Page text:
I am always looking for ways to make teaching and assessments more than an essay or exam, but also to try and make these things a bit more world relevant. I may have an unfair advantage here, with a fantastic subject to teach like volcanology! Last academic year I started, alongside colleagues, a new third year module in 'Applied Volcanology'. In this module, we covered three main aspects:
At the beginning of the Volcano Challenge Week (which was actually ten days in the end), the students were thrown into an ongoing, but fictitious, volcanic crisis (at a real volcano). Every two or three days, new monitoring information was released, such as gas composition and amount, seismicity, deformation, and overflight data. From this progressive release of information the students were then asked to write a risk report with an assessment of most likely eruption scenarios, and if possible their probabilities. Given the uniqueness of this assessment, in comparison to those that the students may be used to, they were supported with a specific lecture on hazard assessment and decision making, but also a seminar. In this seminar students were given a short scenario, mimicking the Volcano Challenge week but for a different volcano, and using their expert opinions to gauge what most likely hazards would be, and also think about setting alert levels (see Figure below).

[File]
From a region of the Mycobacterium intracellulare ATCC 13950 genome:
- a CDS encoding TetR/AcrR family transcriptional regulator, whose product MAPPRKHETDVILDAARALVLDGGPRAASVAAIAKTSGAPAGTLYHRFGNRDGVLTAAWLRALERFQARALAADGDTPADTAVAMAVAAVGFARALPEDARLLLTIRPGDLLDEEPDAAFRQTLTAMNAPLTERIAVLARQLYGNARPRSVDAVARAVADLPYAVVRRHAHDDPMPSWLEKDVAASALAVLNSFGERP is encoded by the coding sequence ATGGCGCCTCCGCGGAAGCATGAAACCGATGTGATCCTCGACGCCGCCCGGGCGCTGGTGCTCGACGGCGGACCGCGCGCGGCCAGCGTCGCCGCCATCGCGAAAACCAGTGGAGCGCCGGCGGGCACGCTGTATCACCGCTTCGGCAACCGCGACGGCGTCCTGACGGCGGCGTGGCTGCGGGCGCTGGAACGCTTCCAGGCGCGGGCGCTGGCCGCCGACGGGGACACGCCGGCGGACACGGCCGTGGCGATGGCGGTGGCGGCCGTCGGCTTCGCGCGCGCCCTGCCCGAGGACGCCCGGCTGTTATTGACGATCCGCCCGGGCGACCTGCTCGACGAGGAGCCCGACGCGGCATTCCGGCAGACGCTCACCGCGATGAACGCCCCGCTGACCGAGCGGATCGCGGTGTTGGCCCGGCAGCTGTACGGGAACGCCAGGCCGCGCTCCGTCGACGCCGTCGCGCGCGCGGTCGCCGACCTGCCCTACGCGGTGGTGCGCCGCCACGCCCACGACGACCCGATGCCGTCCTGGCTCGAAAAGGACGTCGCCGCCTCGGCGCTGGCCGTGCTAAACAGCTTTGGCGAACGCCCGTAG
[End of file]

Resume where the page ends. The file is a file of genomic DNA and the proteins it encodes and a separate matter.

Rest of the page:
Unfortunately, initial plans were for all of this to be in person (scheduled for April/May 2020), however, the content was also quite suited to an online setting using students in breakout groups to discuss the various ongoing and changing fictitious volcanic crisis events.